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Hanoi, Beijing Using Executions As "Smack Down" For Cultural History of Corruption

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By John E. Carey
Peace and Freedom
May 29, 2007

China and Vietnam each sentenced people to be executed today.

In China, the villain is the state’s former director of drug review and acceptance. He was found guilty of accepting bribes and approving a drug after almost no testing that ultimately killed ten people. Think of the U.S. Director of the Food and Drug Administration sentenced to death for accepting a bribe to wink at proper testing of a drug.

The execution may also be a signal to the west that the food irregularities which killed people and pets in the west will no longer be tolerated.

In Vietnam, a court sentenced four people to death after finding them guilty of illegal trading and producing ecstasy pills.

The three defendants, including one woman, were charged with having sold more than 10,000 ecstasy pills and several kilograms of other drugs between July 2003 and their arrest in March 2005.

Since the beginning of the year, at least 33 people have been sentenced to death in the communist nation of Vietnam, 24 of them for drug trafficking, according to figures compiled by news outlets from officials and state media. Four people have been executed, including one for drug trafficking.

We are against capital punishment, after a lifetime believing that executions deter heinous crimes. We have concluded that a life sentence without the possibility of parole is the more appropriate and humane sentence. Add to that a growing number of death row inmates cleared after DNA evidence came to the fore.

But, critics will say, the United States allows capital punishment. True. But in the United States no one has been executed for a crime other than murder or conspiracy to commit murder since 1964.

So what is going on in China and Vietnam? Why is the state controlled judicial system in each nation using executions for crimes other than the most heinous such as murder?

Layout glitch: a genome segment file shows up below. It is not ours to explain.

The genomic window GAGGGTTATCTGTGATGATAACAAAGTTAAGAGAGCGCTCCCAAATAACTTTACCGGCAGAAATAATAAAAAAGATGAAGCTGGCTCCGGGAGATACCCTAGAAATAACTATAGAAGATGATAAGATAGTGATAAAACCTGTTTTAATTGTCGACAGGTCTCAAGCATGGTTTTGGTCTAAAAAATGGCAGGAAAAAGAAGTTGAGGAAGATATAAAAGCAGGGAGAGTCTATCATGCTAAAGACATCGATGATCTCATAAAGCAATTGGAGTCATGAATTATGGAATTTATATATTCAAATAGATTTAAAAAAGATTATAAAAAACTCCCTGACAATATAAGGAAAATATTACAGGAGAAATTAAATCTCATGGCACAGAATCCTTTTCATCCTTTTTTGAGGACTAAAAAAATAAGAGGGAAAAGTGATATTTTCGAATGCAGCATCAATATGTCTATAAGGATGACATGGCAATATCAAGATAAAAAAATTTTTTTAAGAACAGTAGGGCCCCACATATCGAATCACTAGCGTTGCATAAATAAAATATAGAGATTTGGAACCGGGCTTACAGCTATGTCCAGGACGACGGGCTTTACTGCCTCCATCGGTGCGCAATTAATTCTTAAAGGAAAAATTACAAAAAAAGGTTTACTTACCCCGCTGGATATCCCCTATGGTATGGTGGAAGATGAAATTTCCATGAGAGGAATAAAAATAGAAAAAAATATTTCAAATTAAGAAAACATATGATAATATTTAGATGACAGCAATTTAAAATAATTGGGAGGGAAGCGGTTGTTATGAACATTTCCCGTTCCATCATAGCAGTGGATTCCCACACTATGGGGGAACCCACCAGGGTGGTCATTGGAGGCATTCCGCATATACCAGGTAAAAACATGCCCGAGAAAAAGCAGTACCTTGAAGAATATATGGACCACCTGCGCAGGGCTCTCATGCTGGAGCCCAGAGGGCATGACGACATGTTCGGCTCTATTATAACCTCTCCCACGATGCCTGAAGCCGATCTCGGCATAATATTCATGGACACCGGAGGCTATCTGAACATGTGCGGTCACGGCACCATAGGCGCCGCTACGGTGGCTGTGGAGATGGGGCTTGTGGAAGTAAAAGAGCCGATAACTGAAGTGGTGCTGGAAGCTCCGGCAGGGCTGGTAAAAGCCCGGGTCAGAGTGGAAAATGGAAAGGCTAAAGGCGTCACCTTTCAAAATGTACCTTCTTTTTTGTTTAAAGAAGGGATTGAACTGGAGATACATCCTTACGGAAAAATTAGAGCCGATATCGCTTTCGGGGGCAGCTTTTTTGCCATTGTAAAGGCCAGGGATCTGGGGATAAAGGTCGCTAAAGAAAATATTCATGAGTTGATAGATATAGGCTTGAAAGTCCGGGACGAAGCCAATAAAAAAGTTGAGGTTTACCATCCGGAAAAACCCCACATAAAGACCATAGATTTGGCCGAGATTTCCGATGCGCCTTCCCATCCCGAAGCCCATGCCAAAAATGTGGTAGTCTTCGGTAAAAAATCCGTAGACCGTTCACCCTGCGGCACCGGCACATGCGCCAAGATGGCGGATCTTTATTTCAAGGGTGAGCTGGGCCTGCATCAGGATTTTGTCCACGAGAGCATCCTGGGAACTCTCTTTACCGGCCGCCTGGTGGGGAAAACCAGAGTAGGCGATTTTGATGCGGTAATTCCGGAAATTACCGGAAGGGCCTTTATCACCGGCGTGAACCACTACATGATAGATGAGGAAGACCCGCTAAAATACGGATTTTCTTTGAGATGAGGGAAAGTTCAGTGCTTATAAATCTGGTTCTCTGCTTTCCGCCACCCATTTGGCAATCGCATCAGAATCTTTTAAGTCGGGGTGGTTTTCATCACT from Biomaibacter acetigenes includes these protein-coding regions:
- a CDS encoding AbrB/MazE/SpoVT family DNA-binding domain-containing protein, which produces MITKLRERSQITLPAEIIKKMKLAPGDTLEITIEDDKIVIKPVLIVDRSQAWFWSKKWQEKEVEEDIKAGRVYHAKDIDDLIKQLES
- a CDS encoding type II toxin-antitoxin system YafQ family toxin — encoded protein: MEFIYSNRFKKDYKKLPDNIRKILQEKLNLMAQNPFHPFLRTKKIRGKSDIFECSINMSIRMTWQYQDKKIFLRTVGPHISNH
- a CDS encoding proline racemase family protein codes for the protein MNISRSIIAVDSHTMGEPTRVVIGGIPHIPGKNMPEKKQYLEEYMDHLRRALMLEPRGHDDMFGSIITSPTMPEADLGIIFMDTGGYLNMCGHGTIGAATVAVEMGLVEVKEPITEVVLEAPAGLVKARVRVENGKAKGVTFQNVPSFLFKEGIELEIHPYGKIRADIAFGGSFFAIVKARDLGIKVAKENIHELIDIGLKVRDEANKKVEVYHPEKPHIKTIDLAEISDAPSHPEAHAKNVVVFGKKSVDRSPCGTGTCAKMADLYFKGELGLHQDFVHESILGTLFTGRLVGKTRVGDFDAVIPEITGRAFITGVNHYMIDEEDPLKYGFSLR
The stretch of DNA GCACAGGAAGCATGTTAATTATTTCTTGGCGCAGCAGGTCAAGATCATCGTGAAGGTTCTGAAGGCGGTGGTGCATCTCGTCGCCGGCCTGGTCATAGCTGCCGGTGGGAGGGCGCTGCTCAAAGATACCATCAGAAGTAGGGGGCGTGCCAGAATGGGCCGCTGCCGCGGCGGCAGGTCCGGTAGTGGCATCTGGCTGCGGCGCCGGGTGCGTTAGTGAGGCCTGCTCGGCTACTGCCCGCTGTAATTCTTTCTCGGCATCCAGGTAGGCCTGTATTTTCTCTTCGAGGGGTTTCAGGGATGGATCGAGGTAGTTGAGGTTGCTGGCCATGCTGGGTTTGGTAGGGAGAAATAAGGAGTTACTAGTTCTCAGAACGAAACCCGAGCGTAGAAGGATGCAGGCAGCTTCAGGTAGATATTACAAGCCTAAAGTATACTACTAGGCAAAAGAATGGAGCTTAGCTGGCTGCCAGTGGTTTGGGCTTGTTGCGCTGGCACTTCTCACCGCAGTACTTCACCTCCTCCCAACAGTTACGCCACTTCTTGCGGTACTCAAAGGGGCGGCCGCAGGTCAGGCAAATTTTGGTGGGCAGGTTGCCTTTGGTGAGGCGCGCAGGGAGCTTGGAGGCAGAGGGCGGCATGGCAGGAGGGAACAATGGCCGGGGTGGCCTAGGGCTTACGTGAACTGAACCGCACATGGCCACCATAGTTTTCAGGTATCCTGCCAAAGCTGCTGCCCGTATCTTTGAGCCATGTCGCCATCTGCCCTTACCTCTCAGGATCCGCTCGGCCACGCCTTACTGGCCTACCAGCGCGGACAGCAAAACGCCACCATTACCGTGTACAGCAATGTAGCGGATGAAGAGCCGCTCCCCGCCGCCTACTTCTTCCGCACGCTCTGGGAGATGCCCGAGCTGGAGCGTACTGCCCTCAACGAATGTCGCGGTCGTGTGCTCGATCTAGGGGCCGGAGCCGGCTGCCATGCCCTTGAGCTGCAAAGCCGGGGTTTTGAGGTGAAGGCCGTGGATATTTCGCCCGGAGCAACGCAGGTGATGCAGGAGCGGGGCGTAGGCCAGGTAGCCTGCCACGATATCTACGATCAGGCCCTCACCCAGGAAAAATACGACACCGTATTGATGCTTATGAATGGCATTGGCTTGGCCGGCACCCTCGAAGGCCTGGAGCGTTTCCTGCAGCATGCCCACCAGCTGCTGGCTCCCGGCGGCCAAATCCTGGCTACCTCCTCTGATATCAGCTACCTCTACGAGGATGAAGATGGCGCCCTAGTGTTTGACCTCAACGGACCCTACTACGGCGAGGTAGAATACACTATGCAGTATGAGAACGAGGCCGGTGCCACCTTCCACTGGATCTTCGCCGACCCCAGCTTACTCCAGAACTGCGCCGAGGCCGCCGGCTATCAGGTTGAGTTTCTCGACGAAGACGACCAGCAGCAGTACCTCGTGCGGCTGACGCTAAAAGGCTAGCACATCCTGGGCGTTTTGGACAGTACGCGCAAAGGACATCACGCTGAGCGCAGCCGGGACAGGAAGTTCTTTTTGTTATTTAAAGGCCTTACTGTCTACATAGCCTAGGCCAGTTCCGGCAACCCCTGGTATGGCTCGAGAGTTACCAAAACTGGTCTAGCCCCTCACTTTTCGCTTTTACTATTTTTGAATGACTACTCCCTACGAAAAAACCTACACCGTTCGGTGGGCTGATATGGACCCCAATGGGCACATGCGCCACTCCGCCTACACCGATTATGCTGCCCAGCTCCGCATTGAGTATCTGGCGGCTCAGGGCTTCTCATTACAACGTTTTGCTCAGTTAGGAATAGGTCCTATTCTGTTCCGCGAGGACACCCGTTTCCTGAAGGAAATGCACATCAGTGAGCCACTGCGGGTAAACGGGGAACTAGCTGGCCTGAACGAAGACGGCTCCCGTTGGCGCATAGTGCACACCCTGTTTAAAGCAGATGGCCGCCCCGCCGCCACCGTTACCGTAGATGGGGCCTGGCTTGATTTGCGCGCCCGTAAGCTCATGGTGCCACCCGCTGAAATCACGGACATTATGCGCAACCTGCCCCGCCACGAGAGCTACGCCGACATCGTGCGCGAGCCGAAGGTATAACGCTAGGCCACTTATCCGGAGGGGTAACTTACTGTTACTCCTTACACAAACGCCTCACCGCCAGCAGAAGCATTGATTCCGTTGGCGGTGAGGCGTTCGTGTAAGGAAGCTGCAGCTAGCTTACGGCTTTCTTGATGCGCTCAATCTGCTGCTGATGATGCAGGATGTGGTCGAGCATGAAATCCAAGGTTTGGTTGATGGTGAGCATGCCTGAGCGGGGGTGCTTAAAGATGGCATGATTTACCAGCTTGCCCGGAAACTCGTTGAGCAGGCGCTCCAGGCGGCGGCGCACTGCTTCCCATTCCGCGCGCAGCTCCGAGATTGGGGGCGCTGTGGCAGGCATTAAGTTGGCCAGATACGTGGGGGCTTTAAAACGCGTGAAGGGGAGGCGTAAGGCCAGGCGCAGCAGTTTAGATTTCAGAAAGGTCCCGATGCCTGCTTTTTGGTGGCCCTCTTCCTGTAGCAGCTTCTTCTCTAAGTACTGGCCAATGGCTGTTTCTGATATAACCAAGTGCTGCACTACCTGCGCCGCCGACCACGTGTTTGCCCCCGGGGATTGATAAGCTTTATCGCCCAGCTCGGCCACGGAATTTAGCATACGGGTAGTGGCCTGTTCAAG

Because China and Vietnam both live in a world where corruption of government officials has been so accepted and “normal” for so long that it may be next to impossible to eliminate government corruption in the near term. Both nations are using a kind of “smack down” technique to get everyone’s attention.

The foreign media takes the executions as a signal that China and Vietnam are hell bent for the elimination of corruption and the institution of clean government.

Inside China and Vietnam, the governments hopes the people and those in government get the message that a new era of intolerance is upon them.

In Vietnam, the drug trade is so prevalent that it is pumping billions of dollars into the “economy,” and much of that via pay-offs to police and other officials. This could pose a serious threat to Vietnam’s tourist and other industry. So it is in the government’s best interest to at least put up the façade of tough enforcement.

But executions for trading in drugs or accepting bribes seems extreme.

Expect strong condemnation from international watchdogs like Human Rights Watch and Amnesty International.

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John E. Carey is the former president of International Defense Consultants, Inc.
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